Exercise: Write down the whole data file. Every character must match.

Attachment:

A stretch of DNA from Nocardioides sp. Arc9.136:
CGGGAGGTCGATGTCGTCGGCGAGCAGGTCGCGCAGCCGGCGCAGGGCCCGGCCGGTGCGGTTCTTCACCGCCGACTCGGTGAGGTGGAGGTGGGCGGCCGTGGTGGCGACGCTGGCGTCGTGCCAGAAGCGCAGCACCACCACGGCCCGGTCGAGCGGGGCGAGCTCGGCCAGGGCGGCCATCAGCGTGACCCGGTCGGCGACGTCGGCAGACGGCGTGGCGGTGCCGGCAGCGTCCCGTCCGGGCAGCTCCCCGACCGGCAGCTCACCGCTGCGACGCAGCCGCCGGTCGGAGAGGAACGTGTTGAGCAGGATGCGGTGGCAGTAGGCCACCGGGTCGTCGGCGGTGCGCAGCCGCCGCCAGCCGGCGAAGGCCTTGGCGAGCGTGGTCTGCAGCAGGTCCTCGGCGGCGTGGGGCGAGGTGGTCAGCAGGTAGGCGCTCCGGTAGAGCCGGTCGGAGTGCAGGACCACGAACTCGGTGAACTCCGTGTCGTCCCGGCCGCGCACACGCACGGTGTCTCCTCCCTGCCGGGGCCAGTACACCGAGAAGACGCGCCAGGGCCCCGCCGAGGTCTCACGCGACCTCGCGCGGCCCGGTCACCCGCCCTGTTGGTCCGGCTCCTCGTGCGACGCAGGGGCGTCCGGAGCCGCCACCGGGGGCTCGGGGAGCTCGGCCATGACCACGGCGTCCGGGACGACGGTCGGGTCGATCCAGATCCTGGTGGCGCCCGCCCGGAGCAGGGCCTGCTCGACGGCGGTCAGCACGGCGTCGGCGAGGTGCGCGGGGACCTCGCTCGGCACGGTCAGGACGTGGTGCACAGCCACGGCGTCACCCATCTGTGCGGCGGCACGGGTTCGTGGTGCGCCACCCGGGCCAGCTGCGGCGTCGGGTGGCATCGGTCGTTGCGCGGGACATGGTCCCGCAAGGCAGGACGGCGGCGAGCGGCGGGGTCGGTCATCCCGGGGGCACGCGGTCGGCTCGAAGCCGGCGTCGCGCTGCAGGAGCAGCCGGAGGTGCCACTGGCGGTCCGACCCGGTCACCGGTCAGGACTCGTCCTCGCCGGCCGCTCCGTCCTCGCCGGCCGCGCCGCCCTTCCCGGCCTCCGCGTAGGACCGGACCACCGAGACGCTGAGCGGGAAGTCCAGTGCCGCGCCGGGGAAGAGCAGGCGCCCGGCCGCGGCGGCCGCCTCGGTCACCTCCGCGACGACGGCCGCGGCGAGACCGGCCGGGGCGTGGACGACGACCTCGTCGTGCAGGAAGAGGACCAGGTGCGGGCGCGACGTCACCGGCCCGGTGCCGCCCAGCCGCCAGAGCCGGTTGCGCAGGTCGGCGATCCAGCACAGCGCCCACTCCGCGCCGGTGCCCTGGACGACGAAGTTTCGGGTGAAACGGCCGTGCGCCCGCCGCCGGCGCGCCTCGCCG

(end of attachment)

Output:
A stretch of DNA from Nocardioides sp. Arc9.136:
CGGGAGGTCGATGTCGTCGGCGAGCAGGTCGCGCAGCCGGCGCAGGGCCCGGCCGGTGCGGTTCTTCACCGCCGACTCGGTGAGGTGGAGGTGGGCGGCCGTGGTGGCGACGCTGGCGTCGTGCCAGAAGCGCAGCACCACCACGGCCCGGTCGAGCGGGGCGAGCTCGGCCAGGGCGGCCATCAGCGTGACCCGGTCGGCGACGTCGGCAGACGGCGTGGCGGTGCCGGCAGCGTCCCGTCCGGGCAGCTCCCCGACCGGCAGCTCACCGCTGCGACGCAGCCGCCGGTCGGAGAGGAACGTGTTGAGCAGGATGCGGTGGCAGTAGGCCACCGGGTCGTCGGCGGTGCGCAGCCGCCGCCAGCCGGCGAAGGCCTTGGCGAGCGTGGTCTGCAGCAGGTCCTCGGCGGCGTGGGGCGAGGTGGTCAGCAGGTAGGCGCTCCGGTAGAGCCGGTCGGAGTGCAGGACCACGAACTCGGTGAACTCCGTGTCGTCCCGGCCGCGCACACGCACGGTGTCTCCTCCCTGCCGGGGCCAGTACACCGAGAAGACGCGCCAGGGCCCCGCCGAGGTCTCACGCGACCTCGCGCGGCCCGGTCACCCGCCCTGTTGGTCCGGCTCCTCGTGCGACGCAGGGGCGTCCGGAGCCGCCACCGGGGGCTCGGGGAGCTCGGCCATGACCACGGCGTCCGGGACGACGGTCGGGTCGATCCAGATCCTGGTGGCGCCCGCCCGGAGCAGGGCCTGCTCGACGGCGGTCAGCACGGCGTCGGCGAGGTGCGCGGGGACCTCGCTCGGCACGGTCAGGACGTGGTGCACAGCCACGGCGTCACCCATCTGTGCGGCGGCACGGGTTCGTGGTGCGCCACCCGGGCCAGCTGCGGCGTCGGGTGGCATCGGTCGTTGCGCGGGACATGGTCCCGCAAGGCAGGACGGCGGCGAGCGGCGGGGTCGGTCATCCCGGGGGCACGCGGTCGGCTCGAAGCCGGCGTCGCGCTGCAGGAGCAGCCGGAGGTGCCACTGGCGGTCCGACCCGGTCACCGGTCAGGACTCGTCCTCGCCGGCCGCTCCGTCCTCGCCGGCCGCGCCGCCCTTCCCGGCCTCCGCGTAGGACCGGACCACCGAGACGCTGAGCGGGAAGTCCAGTGCCGCGCCGGGGAAGAGCAGGCGCCCGGCCGCGGCGGCCGCCTCGGTCACCTCCGCGACGACGGCCGCGGCGAGACCGGCCGGGGCGTGGACGACGACCTCGTCGTGCAGGAAGAGGACCAGGTGCGGGCGCGACGTCACCGGCCCGGTGCCGCCCAGCCGCCAGAGCCGGTTGCGCAGGTCGGCGATCCAGCACAGCGCCCACTCCGCGCCGGTGCCCTGGACGACGAAGTTTCGGGTGAAACGGCCGTGCGCCCGCCGCCGGCGCGCCTCGCCG